Results of pod-FISH analysis of two LCLs derived from one male subject established within a time interval of 20 years. The fraction of distinguishable cell lines by pod FISH remained practically the same for all 36 investigated CNV loci within the 20 ...

Somatic CNV Mosaicism is a Common Finding

The mechanisms underlying the establishment of CNV mosaicism and their transmission through ‘mitosis remain unclear. Single-cell-CNV-focused approaches might only uncover a tip of the iceberg in the recently reported background of extensive chromosomal instability in human cleavage-stage embryos [28]. Several studies have predicted that some CNV and nonrecurring copy number variations in cancer cell lines, which are induced by aphidicolin or occur in some cases of Duchenne muscular dystrophy, Smith-Magenis syndrome or Pelizaeus–Merzbacher disease originate from nonhomologous end joining, fork stalling and template switching, or microhomology/microsatellite-induced replication mechanisms [29, 30]. Moreover, such evolutionarily and developmentally significant hotspots as fragile sites and aphidicolin-induced CNV might resemble human CNV [29].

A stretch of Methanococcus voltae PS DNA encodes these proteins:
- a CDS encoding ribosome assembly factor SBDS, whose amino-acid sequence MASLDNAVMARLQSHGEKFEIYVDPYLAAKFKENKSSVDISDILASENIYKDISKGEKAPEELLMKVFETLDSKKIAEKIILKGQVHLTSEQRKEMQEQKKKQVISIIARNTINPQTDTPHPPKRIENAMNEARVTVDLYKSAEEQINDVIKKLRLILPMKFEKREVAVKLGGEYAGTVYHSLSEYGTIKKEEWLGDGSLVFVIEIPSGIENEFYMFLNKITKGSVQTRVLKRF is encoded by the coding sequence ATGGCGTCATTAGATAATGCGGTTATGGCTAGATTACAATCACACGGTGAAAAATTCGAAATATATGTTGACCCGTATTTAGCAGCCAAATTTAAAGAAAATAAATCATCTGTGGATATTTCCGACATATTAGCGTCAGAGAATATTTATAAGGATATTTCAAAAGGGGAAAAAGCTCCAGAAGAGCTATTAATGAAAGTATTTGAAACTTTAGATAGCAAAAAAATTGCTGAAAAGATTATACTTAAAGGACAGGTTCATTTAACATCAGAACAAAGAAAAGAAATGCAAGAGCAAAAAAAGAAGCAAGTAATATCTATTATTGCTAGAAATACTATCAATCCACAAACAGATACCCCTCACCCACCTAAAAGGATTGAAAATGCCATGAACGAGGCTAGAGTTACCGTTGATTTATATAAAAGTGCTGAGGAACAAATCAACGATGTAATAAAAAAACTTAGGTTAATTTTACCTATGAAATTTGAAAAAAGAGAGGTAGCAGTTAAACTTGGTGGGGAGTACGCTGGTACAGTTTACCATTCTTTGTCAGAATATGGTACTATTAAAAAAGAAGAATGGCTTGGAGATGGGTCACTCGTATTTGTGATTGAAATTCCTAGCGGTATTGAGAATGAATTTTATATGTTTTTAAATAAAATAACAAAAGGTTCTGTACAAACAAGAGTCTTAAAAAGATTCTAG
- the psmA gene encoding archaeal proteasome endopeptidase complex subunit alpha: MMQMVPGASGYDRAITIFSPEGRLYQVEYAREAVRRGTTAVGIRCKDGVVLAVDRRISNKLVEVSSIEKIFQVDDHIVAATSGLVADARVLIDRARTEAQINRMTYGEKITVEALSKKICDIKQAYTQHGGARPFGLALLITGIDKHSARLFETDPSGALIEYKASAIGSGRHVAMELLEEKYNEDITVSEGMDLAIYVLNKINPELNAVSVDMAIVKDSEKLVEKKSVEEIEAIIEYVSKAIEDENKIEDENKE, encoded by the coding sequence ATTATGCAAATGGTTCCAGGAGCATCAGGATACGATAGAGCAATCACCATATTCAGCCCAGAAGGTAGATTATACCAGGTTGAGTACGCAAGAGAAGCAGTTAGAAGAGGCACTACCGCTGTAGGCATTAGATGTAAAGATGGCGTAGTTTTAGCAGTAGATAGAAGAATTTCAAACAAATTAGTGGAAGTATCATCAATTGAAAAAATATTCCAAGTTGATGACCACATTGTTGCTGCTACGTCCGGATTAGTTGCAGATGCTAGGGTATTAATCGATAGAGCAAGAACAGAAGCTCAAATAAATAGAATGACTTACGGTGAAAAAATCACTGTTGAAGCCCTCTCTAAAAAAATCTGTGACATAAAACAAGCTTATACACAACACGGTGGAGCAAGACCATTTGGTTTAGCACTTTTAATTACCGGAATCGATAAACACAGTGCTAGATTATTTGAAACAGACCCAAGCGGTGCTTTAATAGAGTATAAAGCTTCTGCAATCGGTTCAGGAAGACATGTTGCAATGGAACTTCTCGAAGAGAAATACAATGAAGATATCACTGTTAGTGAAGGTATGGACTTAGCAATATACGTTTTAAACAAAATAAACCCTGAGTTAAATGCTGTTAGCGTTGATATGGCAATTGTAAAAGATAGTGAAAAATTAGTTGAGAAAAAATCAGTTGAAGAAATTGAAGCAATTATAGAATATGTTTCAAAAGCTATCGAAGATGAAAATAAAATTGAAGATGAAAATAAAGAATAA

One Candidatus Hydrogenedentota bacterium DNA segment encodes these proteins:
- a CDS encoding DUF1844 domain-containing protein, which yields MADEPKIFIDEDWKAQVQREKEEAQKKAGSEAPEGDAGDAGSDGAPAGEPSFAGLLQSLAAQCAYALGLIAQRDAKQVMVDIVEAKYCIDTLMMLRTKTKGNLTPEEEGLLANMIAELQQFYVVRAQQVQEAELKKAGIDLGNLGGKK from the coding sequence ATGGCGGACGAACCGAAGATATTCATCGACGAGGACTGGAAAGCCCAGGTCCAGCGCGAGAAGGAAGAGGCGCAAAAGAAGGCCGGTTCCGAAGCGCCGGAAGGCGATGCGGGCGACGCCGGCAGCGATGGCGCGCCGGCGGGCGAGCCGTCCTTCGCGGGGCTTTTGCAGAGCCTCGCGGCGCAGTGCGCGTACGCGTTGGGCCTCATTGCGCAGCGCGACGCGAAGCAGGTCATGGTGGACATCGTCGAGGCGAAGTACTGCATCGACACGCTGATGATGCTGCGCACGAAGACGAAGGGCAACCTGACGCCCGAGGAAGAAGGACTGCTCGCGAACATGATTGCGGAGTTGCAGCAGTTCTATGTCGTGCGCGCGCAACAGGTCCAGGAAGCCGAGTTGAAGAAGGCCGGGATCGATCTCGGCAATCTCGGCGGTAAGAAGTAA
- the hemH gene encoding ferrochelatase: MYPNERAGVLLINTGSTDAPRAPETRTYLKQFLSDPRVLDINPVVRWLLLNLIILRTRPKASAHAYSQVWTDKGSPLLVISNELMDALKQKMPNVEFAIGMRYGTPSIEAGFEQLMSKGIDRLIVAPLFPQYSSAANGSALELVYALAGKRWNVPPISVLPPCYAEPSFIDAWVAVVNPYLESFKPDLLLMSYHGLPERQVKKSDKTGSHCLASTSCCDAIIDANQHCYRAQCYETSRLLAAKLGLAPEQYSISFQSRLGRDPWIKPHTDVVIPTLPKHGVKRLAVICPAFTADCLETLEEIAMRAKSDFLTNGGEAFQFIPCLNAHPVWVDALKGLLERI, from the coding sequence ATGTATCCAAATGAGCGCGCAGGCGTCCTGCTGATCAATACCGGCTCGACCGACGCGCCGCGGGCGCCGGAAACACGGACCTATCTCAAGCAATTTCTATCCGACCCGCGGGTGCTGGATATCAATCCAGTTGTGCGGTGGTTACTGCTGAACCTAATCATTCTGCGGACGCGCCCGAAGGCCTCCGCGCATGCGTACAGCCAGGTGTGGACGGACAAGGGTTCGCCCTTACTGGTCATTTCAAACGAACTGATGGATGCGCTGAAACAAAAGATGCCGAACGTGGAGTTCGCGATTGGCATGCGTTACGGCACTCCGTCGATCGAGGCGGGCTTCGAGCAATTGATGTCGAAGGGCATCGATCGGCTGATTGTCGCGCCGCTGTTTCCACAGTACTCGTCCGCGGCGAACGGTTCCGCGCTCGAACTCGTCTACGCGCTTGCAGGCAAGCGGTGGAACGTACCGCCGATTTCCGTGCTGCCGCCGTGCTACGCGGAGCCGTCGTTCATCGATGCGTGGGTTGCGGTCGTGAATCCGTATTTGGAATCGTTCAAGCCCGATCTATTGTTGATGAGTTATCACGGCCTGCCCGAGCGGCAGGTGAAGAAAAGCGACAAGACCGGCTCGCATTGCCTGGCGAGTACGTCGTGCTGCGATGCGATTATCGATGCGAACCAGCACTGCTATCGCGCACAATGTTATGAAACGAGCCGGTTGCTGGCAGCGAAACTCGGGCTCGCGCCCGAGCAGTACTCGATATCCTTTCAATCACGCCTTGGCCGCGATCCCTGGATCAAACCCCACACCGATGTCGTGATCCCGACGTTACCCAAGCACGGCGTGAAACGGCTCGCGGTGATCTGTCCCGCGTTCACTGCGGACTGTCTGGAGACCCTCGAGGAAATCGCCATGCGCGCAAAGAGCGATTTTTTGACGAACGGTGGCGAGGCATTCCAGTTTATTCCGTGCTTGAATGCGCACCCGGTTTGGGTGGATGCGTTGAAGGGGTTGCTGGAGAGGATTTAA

Overall, the presence of somatic CNV mosaicism in different individuals has been confirmed by several studies: Here we approach the problem of CNV mosaicism in different cell types and tissues of the same organism in different cell types and tissues of the same organism at differentially stages. The stable variation ratios of CNV detectable by pod-FISH have been shown to differ between individuals but not within healthy individuals. We suggest that the somatic recombination of polymorphic regions might occur at least at a relatively early time point in embryogenesis because all the well-differentiated cells studied have similar CNV mosaic patterns [16]. This hypothesis is substantiated by new findings of complex chromosomal imbalances involving not only whole chromosome abnormalities and uniparental disomies but also segmental deletions, duplications, and amplifications in human cleavage-stage in vitro-fertilized embryos [28]. Interestingly, when a CNV pattern is once established, the variation ratio seems to be stable throughout all tissues and remains similar during the whole life, as the data presented here underline.